As with any breed, the more you can understand about a pup’s bloodlines, the better you can gauge how an individual pup will behave.
“Pay attention to the parents,” Riordan says. “The mother is most often the one that’s available, but take a look at both parents, if you can. Watch their demeanor and you’ll have a good clue about the pups.”
As mentioned, the English springer spaniel can adapt to a wide variety of living spaces and situations. The two constants that must be a part of their lives, however, are physical activity and human interaction. Both breeds of English springer spaniel are dogs that will require daily outdoor activity time, preferably with plenty of room to run. Once mature, they make good jogging companions and will play fetch until you’re too tired to throw any more.
Similarly, both versions of the dog will also bond with the humans in the house quickly and intensely. This can result in separation anxiety if they are left alone for more than a couple hours at a time, which can in turn result in destructive chewing or stress barking. If left outside unattended for long periods of time, a bored springer can become a digger who might destroy your flower beds if left to his own devices.
Those considerations aside, English springer spaniels have been known to adapt well to a wide variety of living situations and have reputations as low-maintenance, easy-going companions.
English springer spaniels’ grooming needs are pretty basic. The field-bred dogs are slightly easier to maintain, as their hair is less prone to matting or retaining burrs and debris, but both versions will benefit from a brush-down twice a week. They can be moderate shedders, especially in the spring, when they will drop their thick undercoat.
English springer spaniels aren’t afraid of a little mud and dirt, so dogs that spend a lot of time outside will require more bathing. As a general rule, both versions of the dog should be bathed once every three months or so.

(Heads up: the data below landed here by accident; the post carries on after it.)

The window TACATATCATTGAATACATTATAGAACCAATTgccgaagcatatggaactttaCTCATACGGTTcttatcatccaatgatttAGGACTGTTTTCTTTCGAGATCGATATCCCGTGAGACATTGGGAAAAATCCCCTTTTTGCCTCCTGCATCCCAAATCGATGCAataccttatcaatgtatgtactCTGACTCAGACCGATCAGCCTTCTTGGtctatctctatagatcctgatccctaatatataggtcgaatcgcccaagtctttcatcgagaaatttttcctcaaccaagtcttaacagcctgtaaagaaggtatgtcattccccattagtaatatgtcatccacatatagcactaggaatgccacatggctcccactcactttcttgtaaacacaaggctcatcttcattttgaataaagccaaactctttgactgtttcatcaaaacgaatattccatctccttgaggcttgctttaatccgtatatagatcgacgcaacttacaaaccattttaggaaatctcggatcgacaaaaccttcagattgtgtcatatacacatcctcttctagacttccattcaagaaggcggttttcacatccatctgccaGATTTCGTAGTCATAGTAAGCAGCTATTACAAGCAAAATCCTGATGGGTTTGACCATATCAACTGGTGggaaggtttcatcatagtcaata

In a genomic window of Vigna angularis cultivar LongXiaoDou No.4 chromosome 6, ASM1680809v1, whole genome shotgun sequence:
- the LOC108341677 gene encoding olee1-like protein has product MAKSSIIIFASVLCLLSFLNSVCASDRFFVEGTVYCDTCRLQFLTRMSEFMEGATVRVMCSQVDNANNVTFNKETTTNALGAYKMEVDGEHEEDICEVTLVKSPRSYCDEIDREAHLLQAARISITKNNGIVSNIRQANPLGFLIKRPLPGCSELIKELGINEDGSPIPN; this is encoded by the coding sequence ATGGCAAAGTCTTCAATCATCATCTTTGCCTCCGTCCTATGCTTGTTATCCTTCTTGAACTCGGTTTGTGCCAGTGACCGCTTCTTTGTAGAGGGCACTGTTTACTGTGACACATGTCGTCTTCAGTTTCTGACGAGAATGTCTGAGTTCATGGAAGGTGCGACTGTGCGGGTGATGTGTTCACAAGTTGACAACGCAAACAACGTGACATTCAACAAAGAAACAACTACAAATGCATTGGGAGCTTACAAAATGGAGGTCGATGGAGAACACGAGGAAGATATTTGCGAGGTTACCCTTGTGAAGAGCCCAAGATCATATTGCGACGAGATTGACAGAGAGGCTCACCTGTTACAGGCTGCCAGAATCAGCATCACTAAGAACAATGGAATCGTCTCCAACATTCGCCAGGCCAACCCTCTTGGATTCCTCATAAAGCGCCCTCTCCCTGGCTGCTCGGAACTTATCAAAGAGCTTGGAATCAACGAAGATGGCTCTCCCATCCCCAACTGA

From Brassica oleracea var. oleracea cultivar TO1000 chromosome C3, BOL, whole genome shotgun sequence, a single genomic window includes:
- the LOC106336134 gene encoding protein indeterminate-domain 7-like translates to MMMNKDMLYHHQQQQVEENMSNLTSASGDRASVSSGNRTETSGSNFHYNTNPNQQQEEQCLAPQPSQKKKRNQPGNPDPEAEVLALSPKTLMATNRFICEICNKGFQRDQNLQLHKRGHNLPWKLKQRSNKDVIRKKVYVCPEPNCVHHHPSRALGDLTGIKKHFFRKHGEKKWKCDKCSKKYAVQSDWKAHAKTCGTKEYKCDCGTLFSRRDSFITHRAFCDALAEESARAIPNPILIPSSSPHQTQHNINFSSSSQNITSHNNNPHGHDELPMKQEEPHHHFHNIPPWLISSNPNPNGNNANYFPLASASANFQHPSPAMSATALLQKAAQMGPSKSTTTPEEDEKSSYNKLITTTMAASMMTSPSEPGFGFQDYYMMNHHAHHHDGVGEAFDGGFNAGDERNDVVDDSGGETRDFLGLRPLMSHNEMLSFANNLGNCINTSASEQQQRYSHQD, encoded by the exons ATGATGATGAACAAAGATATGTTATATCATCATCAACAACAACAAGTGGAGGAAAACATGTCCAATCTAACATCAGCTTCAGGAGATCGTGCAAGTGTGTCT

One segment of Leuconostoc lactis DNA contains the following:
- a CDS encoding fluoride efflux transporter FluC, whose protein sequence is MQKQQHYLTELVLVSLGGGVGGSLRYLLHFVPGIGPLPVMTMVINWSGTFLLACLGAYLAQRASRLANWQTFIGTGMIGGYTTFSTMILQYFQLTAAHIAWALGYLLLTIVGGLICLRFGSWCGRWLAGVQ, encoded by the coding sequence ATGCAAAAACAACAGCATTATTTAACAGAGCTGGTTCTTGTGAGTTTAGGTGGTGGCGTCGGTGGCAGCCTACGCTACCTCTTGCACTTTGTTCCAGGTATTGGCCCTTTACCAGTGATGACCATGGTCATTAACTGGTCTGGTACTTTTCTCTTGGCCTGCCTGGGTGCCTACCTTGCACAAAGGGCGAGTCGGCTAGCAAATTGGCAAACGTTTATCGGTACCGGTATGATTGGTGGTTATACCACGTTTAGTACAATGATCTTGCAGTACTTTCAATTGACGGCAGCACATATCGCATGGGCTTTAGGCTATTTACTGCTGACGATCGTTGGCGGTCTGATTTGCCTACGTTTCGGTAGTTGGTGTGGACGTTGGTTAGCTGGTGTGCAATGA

As with most dogs with long ears, ear infections can be a problem for English springer spaniels, and owners should inspect and clean their ears regularly, to prevent inflammation in the ears.
Additionally, obesity is a problem for the breed, especially if their physical activity needs aren’t being met. Obesity can create or exacerbate joint, back, or gastro-intestinal problems, as well as triggering the English springer spaniel’s higher than average propensity for diabetes. Talk to your vet about how much and how often you should feed your springer spaniel to help with weight management.
Springer spaniels are also among the most common breeds diagnosed with the genetic disorder known as rage syndrome—in fact, the disorder is sometimes referred to as “springer rage,” though it has also been found in poodles, Dobermans, and cocker spaniels. Regardless of breed, rage syndrome is an extremely rare condition that results in a dog exhibiting brief, explosive moments of extreme anger, before reverting back to their normal disposition almost immediately. There is no external trigger for rage syndrome, and after an outburst, the dog will commonly appear to have no memory of the incident. Since rage syndrome may be caused by mini seizures in a dog’s brain, anti-seizure medication might help to limit the outbursts, but it should again be stressed that rage syndrome is an exceedingly rare occurrence.
“I just don’t see that as a common trait,” Riordan says. “I know it exists, but I wouldn’t chase someone off buying [a spaniel] because of that issue.”
The term “spaniel” was first used to describe a breed of dog in the 1576 Treatise of Englishe Dogs. By the turn of the 19th century, dogs of the same spaniel litters were being seperated into “springing,” “hawking,” and “cocking” classes, based primarily on size and weight. This eventually led to the separation of the cocker, springer, and hawking (now the Welsh springer) spaniels into genetically different breeds, with the English springer being recognized in 1902 by the English Kennel Club. The English springer came to America in 1907, and was first registered with the AKC in 1910.